With Gov. Ralph Northam’s deadline for all Virginia counties to shift to Phase 2 by April 18, Northern Virginia could temporarily receive fewer doses of COVID-19 vaccine from the state health department, according to public health experts.
Dr. David Goodfriend, Loudoun County’s health director, said during Phases 1a, 1b and 1c, in addition to the county’s daily allocation of approximately 4,500 shots, the Virginia Department of Health has been able to shift extra shots to Northern Virginia.
“One of the values of having a statewide registration process is that they’re able to see throughout the state how many people have signed up and are waiting for their local health department to vaccinate them,” Goodfriend said.
Goodfriend said the state’s goal has been to ensure that as supply of Moderna, Pfizer, and J&J vaccines increases, “that we’re able to get shots into the arms of the most vulnerable folks — they don’t want any vaccine waiting on the shelf.”
In highly populated, wealthier and healthier Northern Virginia counties, demand for vaccinations has remained high.
“In some places, where they’ve had vaccine available, they’ve had slots go unfilled, because they’ve been restricted to the Phase 1 individuals,” Goodfriend said.
Once the state shifts to Phase 2, which includes offering shots to the general population aged 16 and older, the extra shots that until now have been sent to Northern Virginia will likely not be available, temporarily.
“We may not get many first dose vaccines for several weeks, as the state looks and sees what the demand is in Phase 2 in other parts of the commonwealth,” Goodfriend said.
Since the start of vaccinations, Virginia has prioritized offering second doses of Moderna and Pfizer available over providing first doses — J&J only requires one dose.
While Northern Virginia has reaped the benefit of receiving shots from other jurisdictions during the focus on inoculating high-risk people, Phase 2 will mean a much larger eligibility pool.
“Phase 2 is ‘everybody else,'” Goodfriend said. “There are many in that 16 to 64 category who are perfectly healthy and have been waiting patiently to get vaccine.”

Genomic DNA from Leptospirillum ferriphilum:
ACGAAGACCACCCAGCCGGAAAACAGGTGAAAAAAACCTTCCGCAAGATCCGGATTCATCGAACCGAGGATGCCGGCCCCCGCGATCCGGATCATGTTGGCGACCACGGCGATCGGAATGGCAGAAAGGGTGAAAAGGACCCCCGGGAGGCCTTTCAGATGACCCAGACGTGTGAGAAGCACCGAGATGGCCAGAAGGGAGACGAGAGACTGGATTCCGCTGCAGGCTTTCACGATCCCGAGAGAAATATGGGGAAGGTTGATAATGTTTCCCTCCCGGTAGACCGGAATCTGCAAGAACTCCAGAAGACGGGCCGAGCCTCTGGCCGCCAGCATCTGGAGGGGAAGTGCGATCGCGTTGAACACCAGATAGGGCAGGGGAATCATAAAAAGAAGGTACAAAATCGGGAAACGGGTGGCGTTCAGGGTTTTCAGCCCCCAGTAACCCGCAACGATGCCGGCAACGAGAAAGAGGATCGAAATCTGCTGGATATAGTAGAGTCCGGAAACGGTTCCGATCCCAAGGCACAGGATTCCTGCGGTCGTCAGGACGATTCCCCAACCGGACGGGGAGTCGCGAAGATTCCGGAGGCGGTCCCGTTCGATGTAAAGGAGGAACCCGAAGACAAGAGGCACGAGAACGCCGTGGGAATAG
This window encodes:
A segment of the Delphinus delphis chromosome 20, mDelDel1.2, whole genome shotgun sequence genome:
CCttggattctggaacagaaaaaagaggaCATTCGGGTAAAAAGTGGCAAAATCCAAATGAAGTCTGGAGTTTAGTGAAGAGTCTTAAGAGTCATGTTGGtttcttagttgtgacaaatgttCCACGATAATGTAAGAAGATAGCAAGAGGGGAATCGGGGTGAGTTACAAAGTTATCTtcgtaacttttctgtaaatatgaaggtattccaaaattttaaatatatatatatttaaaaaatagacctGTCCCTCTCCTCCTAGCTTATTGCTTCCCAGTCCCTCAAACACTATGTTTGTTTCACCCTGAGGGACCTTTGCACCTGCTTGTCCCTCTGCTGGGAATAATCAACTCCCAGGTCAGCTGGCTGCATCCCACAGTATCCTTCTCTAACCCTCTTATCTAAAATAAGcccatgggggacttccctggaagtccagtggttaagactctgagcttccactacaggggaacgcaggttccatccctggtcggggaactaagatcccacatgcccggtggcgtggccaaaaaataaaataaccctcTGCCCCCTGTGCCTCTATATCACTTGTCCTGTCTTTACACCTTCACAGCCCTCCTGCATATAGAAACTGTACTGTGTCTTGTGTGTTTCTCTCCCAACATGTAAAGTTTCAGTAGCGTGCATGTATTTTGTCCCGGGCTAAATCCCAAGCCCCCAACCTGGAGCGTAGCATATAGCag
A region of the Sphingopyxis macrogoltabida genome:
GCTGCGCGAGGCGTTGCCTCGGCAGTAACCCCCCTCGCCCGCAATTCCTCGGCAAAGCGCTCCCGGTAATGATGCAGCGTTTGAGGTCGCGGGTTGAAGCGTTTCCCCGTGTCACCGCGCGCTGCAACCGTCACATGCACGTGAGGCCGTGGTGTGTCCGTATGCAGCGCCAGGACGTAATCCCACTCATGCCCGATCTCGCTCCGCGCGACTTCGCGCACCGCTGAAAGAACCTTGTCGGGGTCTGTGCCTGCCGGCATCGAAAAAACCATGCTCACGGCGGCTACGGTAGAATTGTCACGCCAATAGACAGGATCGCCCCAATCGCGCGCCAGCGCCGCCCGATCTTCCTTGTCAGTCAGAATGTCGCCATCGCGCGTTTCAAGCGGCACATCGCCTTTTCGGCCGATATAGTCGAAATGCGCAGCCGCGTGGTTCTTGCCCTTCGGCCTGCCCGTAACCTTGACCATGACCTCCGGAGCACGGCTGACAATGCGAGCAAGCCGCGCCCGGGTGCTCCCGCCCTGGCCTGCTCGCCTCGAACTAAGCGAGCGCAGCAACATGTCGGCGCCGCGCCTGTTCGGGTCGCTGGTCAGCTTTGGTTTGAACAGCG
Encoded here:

With smaller populations in other parts of the state — and perhaps less demand — Goodfriend expects Northern Virginia will quickly resume receiving enough doses from the state to expand administration of first doses.
Goodfriend said Virginia health experts see vaccinating younger people as a priority. Minors need a parent’s permission to receive the Pfizer vaccine, which is the only one currently approved for those 16 and 17 years of age.
“We know that younger adults are more likely to spread infections, so we’re very motivated throughout the commonwealth to see our college students [vaccinated] before they leave campus,” Goodfriend said. “They are a priority for us, but they’re not a formally carved-out group, like we had in Phase 1.”
Despite a likely temporary dip in the number of vaccines sent to local health departments at the start of Phase 2, Goodfriend said there will continue to be at least as many vaccines available, locally.
“There’s also the parallel process of vaccines at our local pharmacies, that get it from the federal government, and that will continue to have vaccine for Phase 2 people when we get to that phase,” Goodfriend said. “That’s a completely separate process from the state allocation.”
In addition to what the state has available, for people who preregister at vaccinate.virginia.gov, Goodfriend said anyone can go to vaccinefinder.org, enter a ZIP code, and find available vaccine, if it exists, in that locality.